There are young people who are eBay addicts and/or claim that a phone brand is their “favorite site” because they are obsessed with getting the latest model. It’s like sneaker culture. But Motorola needs to watch their backs…other brands may overtake the engineering car on this train, and I’m not necessarily talking about cell phone manufacturers either.

  8. Question: How will “young people” shop during the next two years?Answer: Online more so because there are limitations to getting to stores that carry what young people want. They are also very cost-conscious and will look for the best deals, which is easier to do online. EBay is the new thrift store/vintage “find.”

    But smaller cool brands, i.e. T-shirt upstarts and things like that are not only going to be places to shop, but the destinations to hang-out, virtually. Discount is moving into the direction of being “OK.” Shopping at Target is OK because they offer decent styles and have great ads.

    Disposable fashion trends are moving in, especially with the launches of H&M in North America, which are already all over New York and LA and an epic one in San Francisco. This trend is coming from Europe, which originally came from Japan. Disposable means being able to buy stylish looks at inexpensive prices that make the piece almost “disposable.”

    The flip-side of disposable is that there will be special “investment” shopping trends for that coveted piece of glamour: Look to footwear, denim, special T-shirts, and accessories being key shopping pieces/experiences. I’d also say that ”pop-up“ retail is in the future and will change shopping patterns—where it’s more like an event than a retail experience, and you have to find out where the store is before it moves on and goes away. But Pop-up retail is more like five years out. You already have this in various places like Tokyo and New York, but it’s going to happen in other areas too.

  9. Question: What is your analysis of the following segments for “young people?”Cell phone: Trends are moving towards pushing multiple platforms into one unit. It’s a mobile generation. The brand that can create a high-end cell phone that also has hybrid capabilities of texting, images, video, internet access, games, and MP3 type device is the way things are headed. The hype is on Apple to do this. If so, then not only are they in the industry of computers and music technology, but also competing with the phone marketplace. And it will change that industry dramatically.

    Music: This is a progressively moving niche. There’s a blending of styles that young people completely identify with, like Indie rock right now and punk-indie. Look for recontextualized grunge on the radar. I’m not talking full-on Nirvana or Pearl Jam, but a mash-up of this with indie. Hip-hop has plateaued but there will be a re-invention, but it will be different like what’s going on in with the hyphy scene coming out San Francisco. Also, the South—music such as with Reggaeton and Dancehall—cities such as Miami, Houston, and Atlanta as indicators.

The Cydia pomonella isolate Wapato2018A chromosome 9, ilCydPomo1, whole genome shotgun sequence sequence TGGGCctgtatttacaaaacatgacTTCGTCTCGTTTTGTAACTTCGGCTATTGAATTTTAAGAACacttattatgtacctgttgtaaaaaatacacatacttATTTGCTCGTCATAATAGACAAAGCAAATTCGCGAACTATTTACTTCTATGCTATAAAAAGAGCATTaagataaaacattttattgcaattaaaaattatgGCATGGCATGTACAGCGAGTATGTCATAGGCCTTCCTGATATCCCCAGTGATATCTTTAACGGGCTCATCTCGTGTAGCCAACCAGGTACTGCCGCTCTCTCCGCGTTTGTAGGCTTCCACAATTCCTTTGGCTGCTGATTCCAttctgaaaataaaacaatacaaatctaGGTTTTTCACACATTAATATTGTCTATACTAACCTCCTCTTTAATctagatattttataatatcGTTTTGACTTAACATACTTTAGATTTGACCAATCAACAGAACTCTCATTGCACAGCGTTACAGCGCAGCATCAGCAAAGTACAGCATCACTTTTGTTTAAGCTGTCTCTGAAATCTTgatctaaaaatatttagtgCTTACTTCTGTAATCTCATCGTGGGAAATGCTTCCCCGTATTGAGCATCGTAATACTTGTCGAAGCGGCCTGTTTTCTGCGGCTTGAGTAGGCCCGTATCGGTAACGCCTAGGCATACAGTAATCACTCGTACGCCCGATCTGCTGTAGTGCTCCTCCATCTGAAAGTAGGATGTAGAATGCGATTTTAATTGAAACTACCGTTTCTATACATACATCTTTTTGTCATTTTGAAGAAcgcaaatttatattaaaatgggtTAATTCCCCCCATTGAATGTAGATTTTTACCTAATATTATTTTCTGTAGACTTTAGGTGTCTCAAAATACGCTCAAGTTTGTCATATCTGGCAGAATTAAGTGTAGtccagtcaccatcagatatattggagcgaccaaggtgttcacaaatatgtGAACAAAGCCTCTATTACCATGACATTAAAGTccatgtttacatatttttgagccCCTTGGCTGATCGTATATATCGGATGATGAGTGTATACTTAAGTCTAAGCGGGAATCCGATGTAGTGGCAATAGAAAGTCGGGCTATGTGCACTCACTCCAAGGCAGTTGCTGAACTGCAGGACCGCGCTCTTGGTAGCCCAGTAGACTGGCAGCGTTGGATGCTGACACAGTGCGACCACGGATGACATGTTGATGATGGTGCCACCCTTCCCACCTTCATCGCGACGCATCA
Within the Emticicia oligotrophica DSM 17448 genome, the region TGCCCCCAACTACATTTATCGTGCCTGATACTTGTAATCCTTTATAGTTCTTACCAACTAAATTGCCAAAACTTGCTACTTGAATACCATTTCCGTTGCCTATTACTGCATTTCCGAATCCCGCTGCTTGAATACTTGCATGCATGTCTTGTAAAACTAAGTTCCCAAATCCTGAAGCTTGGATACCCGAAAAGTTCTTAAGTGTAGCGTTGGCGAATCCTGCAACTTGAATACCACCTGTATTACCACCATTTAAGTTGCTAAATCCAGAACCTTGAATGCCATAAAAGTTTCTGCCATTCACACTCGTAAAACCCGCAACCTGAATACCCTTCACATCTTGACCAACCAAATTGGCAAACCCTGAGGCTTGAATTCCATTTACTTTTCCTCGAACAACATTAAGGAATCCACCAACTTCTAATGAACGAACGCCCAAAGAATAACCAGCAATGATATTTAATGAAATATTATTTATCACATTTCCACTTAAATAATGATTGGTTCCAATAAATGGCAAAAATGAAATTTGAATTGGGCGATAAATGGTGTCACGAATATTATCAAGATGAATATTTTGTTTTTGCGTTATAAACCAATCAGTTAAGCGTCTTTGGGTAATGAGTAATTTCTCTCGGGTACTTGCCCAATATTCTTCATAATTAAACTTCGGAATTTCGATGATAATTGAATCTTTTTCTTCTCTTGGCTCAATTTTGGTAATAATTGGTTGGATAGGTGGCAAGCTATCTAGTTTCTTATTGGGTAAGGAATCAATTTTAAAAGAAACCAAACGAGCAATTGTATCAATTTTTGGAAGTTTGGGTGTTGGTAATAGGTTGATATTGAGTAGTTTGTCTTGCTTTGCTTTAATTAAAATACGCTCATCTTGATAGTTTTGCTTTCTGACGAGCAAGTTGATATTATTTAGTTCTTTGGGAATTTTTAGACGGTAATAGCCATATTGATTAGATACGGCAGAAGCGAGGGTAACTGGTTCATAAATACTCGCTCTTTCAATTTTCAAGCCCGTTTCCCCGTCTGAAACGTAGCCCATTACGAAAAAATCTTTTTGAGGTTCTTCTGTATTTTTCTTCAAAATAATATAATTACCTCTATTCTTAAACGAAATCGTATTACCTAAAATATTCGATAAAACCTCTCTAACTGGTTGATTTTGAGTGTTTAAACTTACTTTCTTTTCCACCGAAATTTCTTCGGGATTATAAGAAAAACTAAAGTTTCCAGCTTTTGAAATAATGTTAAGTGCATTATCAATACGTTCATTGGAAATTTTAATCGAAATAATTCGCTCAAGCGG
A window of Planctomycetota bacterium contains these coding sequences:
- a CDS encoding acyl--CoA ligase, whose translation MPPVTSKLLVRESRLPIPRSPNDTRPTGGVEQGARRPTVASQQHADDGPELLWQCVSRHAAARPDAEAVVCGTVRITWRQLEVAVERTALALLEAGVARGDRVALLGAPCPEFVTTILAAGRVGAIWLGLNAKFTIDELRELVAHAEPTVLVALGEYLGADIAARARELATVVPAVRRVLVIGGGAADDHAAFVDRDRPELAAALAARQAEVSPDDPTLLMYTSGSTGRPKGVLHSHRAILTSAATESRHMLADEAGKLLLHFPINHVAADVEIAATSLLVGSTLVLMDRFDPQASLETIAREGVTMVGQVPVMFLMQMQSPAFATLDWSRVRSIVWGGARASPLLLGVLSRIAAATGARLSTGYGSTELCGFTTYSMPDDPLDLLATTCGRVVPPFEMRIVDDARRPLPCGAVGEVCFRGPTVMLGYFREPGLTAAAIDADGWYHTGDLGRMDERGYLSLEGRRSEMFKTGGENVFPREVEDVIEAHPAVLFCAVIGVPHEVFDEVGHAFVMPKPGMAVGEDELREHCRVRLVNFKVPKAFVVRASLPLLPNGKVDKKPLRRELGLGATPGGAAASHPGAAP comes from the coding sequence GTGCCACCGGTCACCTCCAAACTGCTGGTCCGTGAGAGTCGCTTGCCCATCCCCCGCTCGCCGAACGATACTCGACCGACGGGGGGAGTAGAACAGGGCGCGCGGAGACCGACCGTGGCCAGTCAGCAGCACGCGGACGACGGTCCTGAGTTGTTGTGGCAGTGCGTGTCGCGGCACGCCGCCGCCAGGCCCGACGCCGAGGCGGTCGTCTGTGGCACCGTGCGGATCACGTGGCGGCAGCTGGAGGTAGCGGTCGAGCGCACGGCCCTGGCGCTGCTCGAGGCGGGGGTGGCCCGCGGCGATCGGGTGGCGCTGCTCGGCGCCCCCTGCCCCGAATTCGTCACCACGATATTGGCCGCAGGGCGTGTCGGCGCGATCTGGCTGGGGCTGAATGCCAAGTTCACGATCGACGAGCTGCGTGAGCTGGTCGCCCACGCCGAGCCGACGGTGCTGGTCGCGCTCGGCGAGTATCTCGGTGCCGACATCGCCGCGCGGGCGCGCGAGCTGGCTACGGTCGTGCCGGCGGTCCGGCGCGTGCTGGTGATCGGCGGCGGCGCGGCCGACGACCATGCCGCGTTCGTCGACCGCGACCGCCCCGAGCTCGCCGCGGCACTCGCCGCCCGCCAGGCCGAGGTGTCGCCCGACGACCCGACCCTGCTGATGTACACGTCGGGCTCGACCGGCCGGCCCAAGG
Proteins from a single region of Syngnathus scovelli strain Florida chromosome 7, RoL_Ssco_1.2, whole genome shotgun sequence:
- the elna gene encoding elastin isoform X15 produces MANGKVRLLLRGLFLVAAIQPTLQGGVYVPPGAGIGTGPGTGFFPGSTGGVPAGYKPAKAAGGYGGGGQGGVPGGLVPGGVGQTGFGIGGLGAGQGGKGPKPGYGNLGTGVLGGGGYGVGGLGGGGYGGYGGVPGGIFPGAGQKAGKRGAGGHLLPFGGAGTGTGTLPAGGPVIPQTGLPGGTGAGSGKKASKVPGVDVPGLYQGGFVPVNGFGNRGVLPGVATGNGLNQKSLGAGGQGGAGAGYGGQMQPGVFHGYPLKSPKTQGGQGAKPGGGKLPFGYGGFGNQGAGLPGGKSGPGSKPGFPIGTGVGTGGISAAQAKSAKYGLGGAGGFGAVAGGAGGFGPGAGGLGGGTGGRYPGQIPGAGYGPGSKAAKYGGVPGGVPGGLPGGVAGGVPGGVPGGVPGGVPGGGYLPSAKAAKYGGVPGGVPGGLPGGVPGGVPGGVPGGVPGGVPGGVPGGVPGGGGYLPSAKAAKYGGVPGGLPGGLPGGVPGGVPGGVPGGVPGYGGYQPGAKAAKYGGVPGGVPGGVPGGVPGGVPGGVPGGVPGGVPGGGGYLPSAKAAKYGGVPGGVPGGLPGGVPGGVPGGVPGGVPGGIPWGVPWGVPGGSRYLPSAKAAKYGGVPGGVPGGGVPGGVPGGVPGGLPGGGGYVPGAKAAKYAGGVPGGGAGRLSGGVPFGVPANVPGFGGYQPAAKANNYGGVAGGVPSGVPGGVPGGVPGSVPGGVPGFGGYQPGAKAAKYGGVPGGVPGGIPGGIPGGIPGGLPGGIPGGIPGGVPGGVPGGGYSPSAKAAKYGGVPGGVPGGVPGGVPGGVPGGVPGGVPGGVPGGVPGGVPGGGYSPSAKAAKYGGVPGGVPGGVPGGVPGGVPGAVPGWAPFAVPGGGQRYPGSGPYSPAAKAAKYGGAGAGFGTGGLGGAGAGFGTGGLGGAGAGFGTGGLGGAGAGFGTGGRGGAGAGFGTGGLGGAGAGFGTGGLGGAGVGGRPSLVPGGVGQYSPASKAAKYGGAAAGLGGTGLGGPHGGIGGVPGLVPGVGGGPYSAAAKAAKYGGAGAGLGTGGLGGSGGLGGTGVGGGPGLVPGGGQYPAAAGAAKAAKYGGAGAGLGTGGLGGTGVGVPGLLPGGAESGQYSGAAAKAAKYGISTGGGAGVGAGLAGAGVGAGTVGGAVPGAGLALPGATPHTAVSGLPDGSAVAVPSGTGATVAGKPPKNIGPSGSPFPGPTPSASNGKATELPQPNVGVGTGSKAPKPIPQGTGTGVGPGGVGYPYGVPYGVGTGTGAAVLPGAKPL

Fashion: Fashion follows music and street culture—from the bottom-up rather than couture which is very much more “top-down.”

    Sports: The sport of the world is soccer, but Americans obviously don’t embrace this sport that well. There’s a lot of turmoil right now in sports and therefore the influence of sports is affected. There are “hooligans” from the UK not being able to go to matches; basketball players getting into various trouble; and baseball players and doping issues.

    Action sports such as surfing, skateboarding, snowboarding were the hottest thing for youth culture, but this has plateaued. Just two years ago, everyone was looking like a skater. A shining star is snowboarder Shaun White. It’ll be interesting to see what happens with him and snowboarding because of the incredible coverage the sport received from the Olympics in February and the high percentages of young people who watched snowboarding on TV and online. He could be the next Tony Hawk or Michael Jordan in the future. So brands associated with White such as Burton, and those associated with the lifestyle surrounding the sport may be new drivers of trends.

  10. Question: Knowing all that you know, what kind of company would you start in the “young people” market?Answer: There’s opportunity for true lifestyle brands that cross over into every aspect of a young person’s life such as a T-shirt company. People may laugh, but look at Volcom. 57.3% of young people in America buy ten to fifteen T-shirts per year, making T-shirts one of the highest grossing markets within the youth fashion industry. This “T-shirt” company would be online, but only the pinnacle of much more underneath.

    I would also get it into special boutiques in Japan first. Even as a U.S.-based company, I would do pop-up retail. This “T-shirt” brand can sponsor up-and-coming artists, perhaps spin-off a record label and an online entertainment division (which works on getting sponsored artists and athletes into video games), then quickly move into the $13 billion denim market by getting the tightly woven high-end denim from Japan, with Italian stitching and dyes and selling clothes in the USA.

    From there, the “T-shirt” brand would do footwear. All along keep the accessories coming—not just jewelry, but cell phone and iPod cases. The “T-shirt” brand would also have graffiti and street artists involved in many aspects, including exhibitions and various elements of design, which of course will get picked up by the Dews, Motorola’s, and Toyotas. This “T-shirt” brand from the start will also have a unique non-profit collaboration from which a percentage of profits are delivered.